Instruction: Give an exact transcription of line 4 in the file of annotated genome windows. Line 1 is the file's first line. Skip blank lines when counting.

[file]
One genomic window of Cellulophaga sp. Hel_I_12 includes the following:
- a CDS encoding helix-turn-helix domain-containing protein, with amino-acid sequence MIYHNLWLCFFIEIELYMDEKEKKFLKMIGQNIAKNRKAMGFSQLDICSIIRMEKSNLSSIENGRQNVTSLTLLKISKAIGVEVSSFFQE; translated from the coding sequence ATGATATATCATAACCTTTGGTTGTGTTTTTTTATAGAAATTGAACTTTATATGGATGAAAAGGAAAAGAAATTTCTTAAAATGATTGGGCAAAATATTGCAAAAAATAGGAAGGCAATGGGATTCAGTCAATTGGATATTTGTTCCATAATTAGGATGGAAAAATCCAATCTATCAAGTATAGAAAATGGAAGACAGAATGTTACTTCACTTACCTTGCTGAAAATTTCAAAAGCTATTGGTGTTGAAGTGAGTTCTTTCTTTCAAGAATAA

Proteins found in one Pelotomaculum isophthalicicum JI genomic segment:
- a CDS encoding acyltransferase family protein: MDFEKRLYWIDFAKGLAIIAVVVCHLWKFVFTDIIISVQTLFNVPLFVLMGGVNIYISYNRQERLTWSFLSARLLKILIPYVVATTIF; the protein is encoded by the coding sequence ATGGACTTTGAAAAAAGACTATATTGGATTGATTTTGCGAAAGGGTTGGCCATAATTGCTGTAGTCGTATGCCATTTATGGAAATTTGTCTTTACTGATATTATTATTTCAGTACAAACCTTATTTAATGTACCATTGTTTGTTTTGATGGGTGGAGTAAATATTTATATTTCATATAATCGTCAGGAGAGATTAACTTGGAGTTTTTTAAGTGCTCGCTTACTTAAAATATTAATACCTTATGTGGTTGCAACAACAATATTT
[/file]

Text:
- a CDS encoding acyltransferase family protein: MDFEKRLYWIDFAKGLAIIAVVVCHLWKFVFTDIIISVQTLFNVPLFVLMGGVNIYISYNRQERLTWSFLSARLLKILIPYVVATTIF; the protein is encoded by the coding sequence ATGGACTTTGAAAAAAGACTATATTGGATTGATTTTGCGAAAGGGTTGGCCATAATTGCTGTAGTCGTATGCCATTTATGGAAATTTGTCTTTACTGATATTATTATTTCAGTACAAACCTTATTTAATGTACCATTGTTTGTTTTGATGGGTGGAGTAAATATTTATATTTCATATAATCGTCAGGAGAGATTAACTTGGAGTTTTTTAAGTGCTCGCTTACTTAAAATATTAATACCTTATGTGGTTGCAACAACAATATTT